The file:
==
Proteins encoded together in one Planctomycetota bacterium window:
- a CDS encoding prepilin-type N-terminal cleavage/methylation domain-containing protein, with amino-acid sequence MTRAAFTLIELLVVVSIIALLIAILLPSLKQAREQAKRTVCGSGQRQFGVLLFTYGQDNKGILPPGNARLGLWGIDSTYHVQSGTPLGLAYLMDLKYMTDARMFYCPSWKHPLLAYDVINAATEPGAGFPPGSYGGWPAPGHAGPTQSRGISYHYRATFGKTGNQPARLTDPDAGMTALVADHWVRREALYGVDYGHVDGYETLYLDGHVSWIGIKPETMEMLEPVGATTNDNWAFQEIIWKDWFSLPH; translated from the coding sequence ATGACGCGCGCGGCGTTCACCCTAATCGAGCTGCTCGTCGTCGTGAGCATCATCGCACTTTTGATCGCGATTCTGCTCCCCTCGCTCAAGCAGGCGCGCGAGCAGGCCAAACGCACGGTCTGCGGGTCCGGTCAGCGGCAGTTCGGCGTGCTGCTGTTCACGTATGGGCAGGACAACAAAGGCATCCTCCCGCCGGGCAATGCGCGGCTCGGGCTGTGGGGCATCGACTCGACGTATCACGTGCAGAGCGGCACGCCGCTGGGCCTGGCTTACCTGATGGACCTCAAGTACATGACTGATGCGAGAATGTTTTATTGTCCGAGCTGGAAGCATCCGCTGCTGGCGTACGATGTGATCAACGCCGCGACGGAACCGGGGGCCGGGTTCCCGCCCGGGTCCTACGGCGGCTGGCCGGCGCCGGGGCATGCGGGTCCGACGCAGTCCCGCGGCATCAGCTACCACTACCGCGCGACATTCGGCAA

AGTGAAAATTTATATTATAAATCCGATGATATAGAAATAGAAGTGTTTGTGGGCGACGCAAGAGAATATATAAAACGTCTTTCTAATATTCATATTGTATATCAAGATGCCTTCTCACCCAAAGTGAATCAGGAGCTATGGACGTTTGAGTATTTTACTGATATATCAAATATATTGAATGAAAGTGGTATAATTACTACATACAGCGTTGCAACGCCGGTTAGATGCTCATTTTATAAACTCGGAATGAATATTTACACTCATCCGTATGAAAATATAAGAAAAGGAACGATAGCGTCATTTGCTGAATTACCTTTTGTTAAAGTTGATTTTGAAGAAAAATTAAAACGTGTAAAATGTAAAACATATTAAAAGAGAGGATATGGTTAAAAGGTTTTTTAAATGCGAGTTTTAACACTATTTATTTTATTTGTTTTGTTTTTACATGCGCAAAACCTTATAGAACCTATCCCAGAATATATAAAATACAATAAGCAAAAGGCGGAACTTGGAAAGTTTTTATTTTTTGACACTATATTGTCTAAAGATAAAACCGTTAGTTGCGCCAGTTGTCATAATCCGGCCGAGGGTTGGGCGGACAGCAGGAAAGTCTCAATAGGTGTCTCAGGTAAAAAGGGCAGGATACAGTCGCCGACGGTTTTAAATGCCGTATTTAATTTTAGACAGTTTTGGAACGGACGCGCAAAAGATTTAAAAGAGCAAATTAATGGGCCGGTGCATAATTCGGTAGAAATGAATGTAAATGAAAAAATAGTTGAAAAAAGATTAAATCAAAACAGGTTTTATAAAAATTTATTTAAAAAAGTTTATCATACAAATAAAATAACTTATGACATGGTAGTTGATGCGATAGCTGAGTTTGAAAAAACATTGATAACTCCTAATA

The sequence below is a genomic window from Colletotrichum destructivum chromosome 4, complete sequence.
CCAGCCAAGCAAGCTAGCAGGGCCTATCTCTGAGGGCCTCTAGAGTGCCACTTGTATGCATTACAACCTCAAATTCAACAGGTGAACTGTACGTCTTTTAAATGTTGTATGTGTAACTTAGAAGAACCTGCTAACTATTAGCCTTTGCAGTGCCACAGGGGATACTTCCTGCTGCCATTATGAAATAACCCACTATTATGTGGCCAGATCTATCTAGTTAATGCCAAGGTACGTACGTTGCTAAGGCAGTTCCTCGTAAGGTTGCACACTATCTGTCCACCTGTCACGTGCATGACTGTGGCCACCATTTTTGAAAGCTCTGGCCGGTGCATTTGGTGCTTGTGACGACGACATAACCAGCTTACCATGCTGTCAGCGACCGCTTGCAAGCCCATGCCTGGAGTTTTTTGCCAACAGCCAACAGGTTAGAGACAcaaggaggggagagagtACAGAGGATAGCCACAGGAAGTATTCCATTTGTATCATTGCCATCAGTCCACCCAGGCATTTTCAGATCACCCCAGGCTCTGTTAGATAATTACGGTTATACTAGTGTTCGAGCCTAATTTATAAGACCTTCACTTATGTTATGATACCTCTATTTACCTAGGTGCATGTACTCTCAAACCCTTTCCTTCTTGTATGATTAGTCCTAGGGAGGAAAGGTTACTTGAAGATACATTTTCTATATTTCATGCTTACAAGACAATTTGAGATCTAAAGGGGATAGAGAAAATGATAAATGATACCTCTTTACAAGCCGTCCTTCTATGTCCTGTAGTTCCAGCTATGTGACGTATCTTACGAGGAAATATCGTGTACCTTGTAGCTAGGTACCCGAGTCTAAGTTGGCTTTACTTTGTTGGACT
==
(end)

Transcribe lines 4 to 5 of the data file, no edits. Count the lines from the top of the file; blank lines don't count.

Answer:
The sequence below is a genomic window from Colletotrichum destructivum chromosome 4, complete sequence.
CCAGCCAAGCAAGCTAGCAGGGCCTATCTCTGAGGGCCTCTAGAGTGCCACTTGTATGCATTACAACCTCAAATTCAACAGGTGAACTGTACGTCTTTTAAATGTTGTATGTGTAACTTAGAAGAACCTGCTAACTATTAGCCTTTGCAGTGCCACAGGGGATACTTCCTGCTGCCATTATGAAATAACCCACTATTATGTGGCCAGATCTATCTAGTTAATGCCAAGGTACGTACGTTGCTAAGGCAGTTCCTCGTAAGGTTGCACACTATCTGTCCACCTGTCACGTGCATGACTGTGGCCACCATTTTTGAAAGCTCTGGCCGGTGCATTTGGTGCTTGTGACGACGACATAACCAGCTTACCATGCTGTCAGCGACCGCTTGCAAGCCCATGCCTGGAGTTTTTTGCCAACAGCCAACAGGTTAGAGACAcaaggaggggagagagtACAGAGGATAGCCACAGGAAGTATTCCATTTGTATCATTGCCATCAGTCCACCCAGGCATTTTCAGATCACCCCAGGCTCTGTTAGATAATTACGGTTATACTAGTGTTCGAGCCTAATTTATAAGACCTTCACTTATGTTATGATACCTCTATTTACCTAGGTGCATGTACTCTCAAACCCTTTCCTTCTTGTATGATTAGTCCTAGGGAGGAAAGGTTACTTGAAGATACATTTTCTATATTTCATGCTTACAAGACAATTTGAGATCTAAAGGGGATAGAGAAAATGATAAATGATACCTCTTTACAAGCCGTCCTTCTATGTCCTGTAGTTCCAGCTATGTGACGTATCTTACGAGGAAATATCGTGTACCTTGTAGCTAGGTACCCGAGTCTAAGTTGGCTTTACTTTGTTGGACT